The VR headset conversation has been dominated by the Apple VR/AR headset in recent weeks. But it now appears like they’re not the only major tech company looking to get into the market.
A recently published patent from Microsoft (h/t Game Rant) for “enhanced eye tracking systems” has generated buzz that Microsoft could be working on a new VR headset. The patent filing shows a pair of glasses that use a combination of cameras and eye positioning to create a self-calibrating eye-tracking system.
Now, while people have quickly jumped to calling this latest patent a sign that Microsoft is planning a PSVR 2 rival, I am skeptical. First, the glasses look more like an augmented reality device akin to the rumored Apples Glasses or a potential mixed reality device — perhaps even a future update to Microsoft Hololens 2.
However, just because the drawing is showing a pair of glasses doesn’t mean that this eye-tracking feature can’t translate to a VR headset. Meta has eye-tracking features in the Quest Pro mixed reality headset and we're hoping some eye-tracking features make their way into the Meta Quest 3. Sony’s PSVR 2 gaming headset also supports eye-tracking and the expectation is the yet-to-be-released Apple VR/AR headset will have eye-tracking features as well.
In short, a modern VR headset would need eye-tracking features, so just because Microsoft shows glasses in its patent doesn’t mean that the feature won’t make its way into a future VR headset.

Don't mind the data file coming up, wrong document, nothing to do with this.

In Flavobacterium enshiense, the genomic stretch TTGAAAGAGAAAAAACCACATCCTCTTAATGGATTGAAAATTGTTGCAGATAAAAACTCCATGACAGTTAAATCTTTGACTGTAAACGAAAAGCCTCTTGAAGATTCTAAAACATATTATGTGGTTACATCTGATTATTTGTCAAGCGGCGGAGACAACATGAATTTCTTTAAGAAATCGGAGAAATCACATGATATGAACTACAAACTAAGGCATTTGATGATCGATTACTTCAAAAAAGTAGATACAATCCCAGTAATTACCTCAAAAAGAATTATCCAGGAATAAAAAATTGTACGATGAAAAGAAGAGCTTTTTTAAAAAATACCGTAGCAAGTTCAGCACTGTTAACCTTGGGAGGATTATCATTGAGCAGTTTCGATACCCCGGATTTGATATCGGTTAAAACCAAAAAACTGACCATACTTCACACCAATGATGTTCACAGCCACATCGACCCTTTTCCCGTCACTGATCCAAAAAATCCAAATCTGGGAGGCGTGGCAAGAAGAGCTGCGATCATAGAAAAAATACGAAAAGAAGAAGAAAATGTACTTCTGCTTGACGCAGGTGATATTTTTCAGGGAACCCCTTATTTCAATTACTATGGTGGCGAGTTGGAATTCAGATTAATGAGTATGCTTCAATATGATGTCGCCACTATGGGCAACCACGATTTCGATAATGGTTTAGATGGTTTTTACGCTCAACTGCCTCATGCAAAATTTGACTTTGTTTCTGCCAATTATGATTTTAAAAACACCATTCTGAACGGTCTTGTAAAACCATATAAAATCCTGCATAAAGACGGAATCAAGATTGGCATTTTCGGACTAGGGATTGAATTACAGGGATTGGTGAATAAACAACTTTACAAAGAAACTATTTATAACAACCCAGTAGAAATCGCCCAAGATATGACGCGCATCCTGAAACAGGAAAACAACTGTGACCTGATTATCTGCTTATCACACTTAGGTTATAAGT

At the same time though, there’s additional evidence which suggests Microsoft’s latest patent isn’t aimed at a VR device — or at the very least isn’t aimed at a headset that could compete with the PSVR 2. As recently as 2021, Xbox chief Phil Spencer has stated that Microsoft isn’t looking at getting into the VR gaming market. “I applaud what Sony‘s doing, I applaud what Oculus is doing, what Valve has done. I mean, there’s a lot of good players out there that have done some amazing VR work. But yeah, we’re gonna stay as a company right now in the consumer space focused on software, and I think that’s a good bet."
And this wasn’t the first time Spencer had said that Microsoft is passing on VR gaming. In 2019 he called VR “isolating “ and said nobody wants the product. And to be fair, the recent buzz in the VR gaming world says that PSVR 2 sales are reportedly not living up to Sony’s expectations despite the fact that the headset has been well received critically, including by us.
My guess is that this is a patent related to Hololens or potentially a set of AR glasses down the line. Apple’s rumored AR Glasses are currently tipped to launch as soon as 2026 and a leaked Meta roadmap suggested that full AR glasses could be coming from Zuckerberg in 2027.
So it would make sense for Microsoft to try and corner that emerging market, rather than go into the struggling VR gaming industry against the wishes of Spencer. But that hasn’t stopped some of us at Tom’s Guide from asking for Xbox Series X VR anyway.